- The duodenum, which is the initial segment of the small intestine.
- The spleen, a vital organ involved in the immune system and blood filtration.
- Part of the stomach.
- The gallbladder, which stores bile produced by the liver.
- A portion of the bile duct.
- Certain lymph nodes located near the pancreas.
Prior to the surgery, you may be required to follow a clear liquid diet and take a laxative to cleanse your bowels. It may also be necessary to discontinue certain medications, particularly blood thinners like aspirin and warfarin (Coumadin), a few days before the procedure. During the surgery, general anesthesia will be administered to induce sleep and ensure pain relief.
After the removal of your pancreas and other organs, your surgeon will perform a reconnection procedure. This involves linking your stomach and the remaining part of your bile duct to the jejunum, which is the second part of the small intestine. This connection enables the movement of food from the stomach to the small intestine.
In cases of pancreatitis, there may be an option for an islet autotransplant during the surgery. Islet cells, responsible for insulin production, can be extracted from the pancreas and re-implanted into your body, allowing for continued insulin production.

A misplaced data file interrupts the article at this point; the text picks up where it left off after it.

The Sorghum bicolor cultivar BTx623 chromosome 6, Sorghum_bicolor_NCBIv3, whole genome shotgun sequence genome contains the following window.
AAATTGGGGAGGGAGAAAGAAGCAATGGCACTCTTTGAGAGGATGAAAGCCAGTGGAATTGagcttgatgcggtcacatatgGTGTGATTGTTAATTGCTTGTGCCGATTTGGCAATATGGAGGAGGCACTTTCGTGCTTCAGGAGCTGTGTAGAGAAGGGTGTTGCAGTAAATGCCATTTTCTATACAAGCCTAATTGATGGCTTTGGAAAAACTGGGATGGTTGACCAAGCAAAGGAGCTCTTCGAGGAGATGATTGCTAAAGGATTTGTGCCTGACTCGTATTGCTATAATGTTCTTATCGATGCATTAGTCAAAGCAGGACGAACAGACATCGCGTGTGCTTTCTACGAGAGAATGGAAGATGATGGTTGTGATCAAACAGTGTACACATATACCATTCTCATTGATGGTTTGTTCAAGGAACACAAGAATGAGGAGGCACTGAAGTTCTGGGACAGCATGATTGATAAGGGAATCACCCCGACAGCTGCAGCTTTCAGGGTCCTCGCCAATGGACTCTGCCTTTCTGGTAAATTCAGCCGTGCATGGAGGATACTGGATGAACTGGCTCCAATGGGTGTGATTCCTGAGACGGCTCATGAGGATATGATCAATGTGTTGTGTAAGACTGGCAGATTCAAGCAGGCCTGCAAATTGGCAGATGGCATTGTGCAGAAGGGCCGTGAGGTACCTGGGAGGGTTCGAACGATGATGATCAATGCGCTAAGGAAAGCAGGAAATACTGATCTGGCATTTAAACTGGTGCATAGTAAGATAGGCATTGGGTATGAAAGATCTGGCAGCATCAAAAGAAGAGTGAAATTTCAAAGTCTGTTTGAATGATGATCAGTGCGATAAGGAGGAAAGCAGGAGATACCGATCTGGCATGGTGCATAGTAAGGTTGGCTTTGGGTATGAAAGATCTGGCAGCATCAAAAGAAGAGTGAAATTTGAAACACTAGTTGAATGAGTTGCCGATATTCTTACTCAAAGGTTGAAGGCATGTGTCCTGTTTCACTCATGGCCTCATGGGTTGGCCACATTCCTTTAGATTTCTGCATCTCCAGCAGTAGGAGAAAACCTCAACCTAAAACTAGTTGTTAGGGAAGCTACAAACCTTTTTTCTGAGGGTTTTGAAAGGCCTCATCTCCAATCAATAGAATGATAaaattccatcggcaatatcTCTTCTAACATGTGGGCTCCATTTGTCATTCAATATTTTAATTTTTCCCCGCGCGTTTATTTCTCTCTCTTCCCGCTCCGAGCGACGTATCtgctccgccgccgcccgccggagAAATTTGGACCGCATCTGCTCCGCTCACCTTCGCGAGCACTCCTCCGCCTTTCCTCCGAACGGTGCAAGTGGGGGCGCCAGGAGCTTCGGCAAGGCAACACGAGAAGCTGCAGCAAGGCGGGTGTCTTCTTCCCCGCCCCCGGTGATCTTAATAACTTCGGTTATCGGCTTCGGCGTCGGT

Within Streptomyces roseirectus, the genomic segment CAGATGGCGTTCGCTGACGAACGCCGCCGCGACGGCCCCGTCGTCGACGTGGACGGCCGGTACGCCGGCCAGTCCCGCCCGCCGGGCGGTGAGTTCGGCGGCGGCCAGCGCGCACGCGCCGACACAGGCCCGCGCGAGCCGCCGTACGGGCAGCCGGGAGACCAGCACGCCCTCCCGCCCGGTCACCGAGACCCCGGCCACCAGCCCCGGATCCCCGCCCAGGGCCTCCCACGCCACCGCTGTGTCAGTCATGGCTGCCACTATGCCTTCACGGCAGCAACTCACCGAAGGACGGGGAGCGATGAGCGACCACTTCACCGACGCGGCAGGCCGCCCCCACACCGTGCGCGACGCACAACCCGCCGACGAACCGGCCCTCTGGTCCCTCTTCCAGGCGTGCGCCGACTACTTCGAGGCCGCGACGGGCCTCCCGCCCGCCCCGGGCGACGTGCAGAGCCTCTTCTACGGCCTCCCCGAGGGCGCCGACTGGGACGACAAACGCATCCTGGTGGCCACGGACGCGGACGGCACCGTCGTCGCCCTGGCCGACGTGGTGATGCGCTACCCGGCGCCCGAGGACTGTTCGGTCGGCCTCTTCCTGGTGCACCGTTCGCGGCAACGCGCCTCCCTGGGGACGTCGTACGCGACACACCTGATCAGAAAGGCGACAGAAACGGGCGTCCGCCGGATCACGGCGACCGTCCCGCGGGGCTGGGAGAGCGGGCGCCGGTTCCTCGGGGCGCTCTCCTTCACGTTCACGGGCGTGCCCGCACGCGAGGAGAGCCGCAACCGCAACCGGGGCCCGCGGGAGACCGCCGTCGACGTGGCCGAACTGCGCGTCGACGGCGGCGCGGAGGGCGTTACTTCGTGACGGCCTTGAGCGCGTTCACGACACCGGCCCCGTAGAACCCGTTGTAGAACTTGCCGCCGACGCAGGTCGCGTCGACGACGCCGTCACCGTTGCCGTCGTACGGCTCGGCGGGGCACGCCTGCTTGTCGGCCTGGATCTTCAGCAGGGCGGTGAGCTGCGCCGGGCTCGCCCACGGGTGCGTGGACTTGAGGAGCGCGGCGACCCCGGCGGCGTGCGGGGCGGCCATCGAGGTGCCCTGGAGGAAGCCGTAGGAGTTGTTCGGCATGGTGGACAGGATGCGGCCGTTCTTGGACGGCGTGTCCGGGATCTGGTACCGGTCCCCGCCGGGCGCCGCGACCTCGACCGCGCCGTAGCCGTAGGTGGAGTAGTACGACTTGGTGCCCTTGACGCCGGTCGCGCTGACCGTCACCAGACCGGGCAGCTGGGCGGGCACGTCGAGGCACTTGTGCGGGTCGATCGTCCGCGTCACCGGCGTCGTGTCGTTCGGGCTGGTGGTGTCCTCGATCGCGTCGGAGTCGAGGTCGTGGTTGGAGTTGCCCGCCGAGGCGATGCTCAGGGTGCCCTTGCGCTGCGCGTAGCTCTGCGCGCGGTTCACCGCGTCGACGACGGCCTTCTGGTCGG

Following the surgery, you will be taken to a recovery room to awaken from anesthesia. The duration of your hospital stay can range from a few days to up to two weeks. During this time, you may have a drainage tube in your abdomen to remove fluids from the surgical site, as well as a feeding tube. Once you are able to eat normally, the feeding tube will be removed. Your doctor will prescribe pain medication to manage any discomfort you may experience.